Ashtanga, the eight components of yoga
Patanjali defines yoga as having eight components (अष्टाङ्ग aṣṭ āṅga, "eight limbs"):
The eight limbs of yoga are
Yamas are ethical vows in the Yogic tradition and can be thought of as moral imperatives.
The five yamas listed by Yogasūtras are:
The commentaries on these writings of Patanjali state how and why each of the above self restraints help in the personal growth of an individual.
For example, in verse II.35, Patanjali states that the virtue of nonviolence and non-injury to others (Ahimsa) leads to the abandonment of enmity, a state that leads the yogi to the perfection of inner and outer amity with everyone, everything.
In Sutra 2.31, Patanjali calls the Yamas Mahavratam, which means a Great Vow. Patanjali states that practice of the Yamas is universal and it should not be limited by class, place, time or circumstances.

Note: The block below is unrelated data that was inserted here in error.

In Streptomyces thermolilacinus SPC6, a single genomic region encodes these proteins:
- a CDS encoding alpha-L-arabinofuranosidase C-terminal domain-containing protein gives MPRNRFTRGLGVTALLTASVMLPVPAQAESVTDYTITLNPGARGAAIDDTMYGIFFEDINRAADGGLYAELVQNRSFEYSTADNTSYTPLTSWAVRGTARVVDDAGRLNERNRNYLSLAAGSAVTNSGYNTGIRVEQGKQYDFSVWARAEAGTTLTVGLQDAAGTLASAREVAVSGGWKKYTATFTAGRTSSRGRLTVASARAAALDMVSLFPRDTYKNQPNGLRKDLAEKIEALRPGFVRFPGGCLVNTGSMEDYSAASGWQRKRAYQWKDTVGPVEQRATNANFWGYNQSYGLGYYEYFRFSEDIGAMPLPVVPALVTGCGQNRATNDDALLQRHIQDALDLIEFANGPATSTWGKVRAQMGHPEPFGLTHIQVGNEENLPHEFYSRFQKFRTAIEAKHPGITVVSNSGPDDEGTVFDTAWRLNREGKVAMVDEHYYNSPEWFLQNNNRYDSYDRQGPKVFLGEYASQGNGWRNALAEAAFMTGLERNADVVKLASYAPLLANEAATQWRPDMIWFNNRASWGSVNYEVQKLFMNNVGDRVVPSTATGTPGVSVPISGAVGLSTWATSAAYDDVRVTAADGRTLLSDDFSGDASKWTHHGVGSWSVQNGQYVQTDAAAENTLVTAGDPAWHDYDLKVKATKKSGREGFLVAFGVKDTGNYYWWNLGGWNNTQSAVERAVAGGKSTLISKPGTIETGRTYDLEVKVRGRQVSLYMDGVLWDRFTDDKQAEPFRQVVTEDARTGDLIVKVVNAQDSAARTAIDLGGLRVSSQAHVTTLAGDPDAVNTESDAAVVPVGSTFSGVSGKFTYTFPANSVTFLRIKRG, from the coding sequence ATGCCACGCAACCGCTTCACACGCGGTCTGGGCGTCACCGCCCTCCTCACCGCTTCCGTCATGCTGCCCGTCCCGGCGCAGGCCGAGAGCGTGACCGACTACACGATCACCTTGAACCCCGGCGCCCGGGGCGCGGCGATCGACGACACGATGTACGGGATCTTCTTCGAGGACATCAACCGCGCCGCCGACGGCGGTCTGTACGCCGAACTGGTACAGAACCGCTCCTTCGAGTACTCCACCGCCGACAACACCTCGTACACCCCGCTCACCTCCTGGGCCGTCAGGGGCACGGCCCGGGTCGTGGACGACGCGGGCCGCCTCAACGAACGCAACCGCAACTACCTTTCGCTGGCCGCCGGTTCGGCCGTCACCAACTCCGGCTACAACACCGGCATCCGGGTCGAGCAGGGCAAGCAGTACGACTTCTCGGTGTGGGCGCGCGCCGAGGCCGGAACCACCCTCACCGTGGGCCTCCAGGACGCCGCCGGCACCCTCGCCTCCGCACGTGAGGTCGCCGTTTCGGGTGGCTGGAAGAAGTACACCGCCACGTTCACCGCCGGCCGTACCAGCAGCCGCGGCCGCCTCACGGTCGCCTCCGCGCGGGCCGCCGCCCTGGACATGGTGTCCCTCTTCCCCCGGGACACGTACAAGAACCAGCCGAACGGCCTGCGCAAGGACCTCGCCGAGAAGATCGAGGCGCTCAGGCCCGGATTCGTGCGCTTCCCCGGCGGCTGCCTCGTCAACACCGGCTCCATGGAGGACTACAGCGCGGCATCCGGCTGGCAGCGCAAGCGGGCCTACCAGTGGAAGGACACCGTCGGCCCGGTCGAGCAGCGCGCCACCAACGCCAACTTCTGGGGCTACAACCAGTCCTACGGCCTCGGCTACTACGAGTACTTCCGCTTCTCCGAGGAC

The second component of Patanjali's Yoga path is called niyama, which includes virtuous habits, behaviors and observances (the "dos"). Sadhana Pada Verse 32 lists the niyamas as:
Patanjali begins discussion of Āsana (आसन, meditation posture) by defining it in verse 46 of Book 2, as follows:
sthira sukham asanam॥46॥
Translation 1: An asana is what is steady and pleasant.
Translation 2: Motionless and Agreeable form (of staying) is Asana (yoga posture).
— Yoga Sutras II.46
Asana is thus a posture meditation that one can be hold for a period of time, staying relaxed, steady, comfortable and motionless.
Patanjali does not list any specific asana, except the terse suggestion, "posture one can hold with comfort and motionlessness". Āraṇya translates verse II.47 as, "asanas are perfected over time by relaxation of effort with meditation on the infinite"; this combination and practice stops the quivering of body.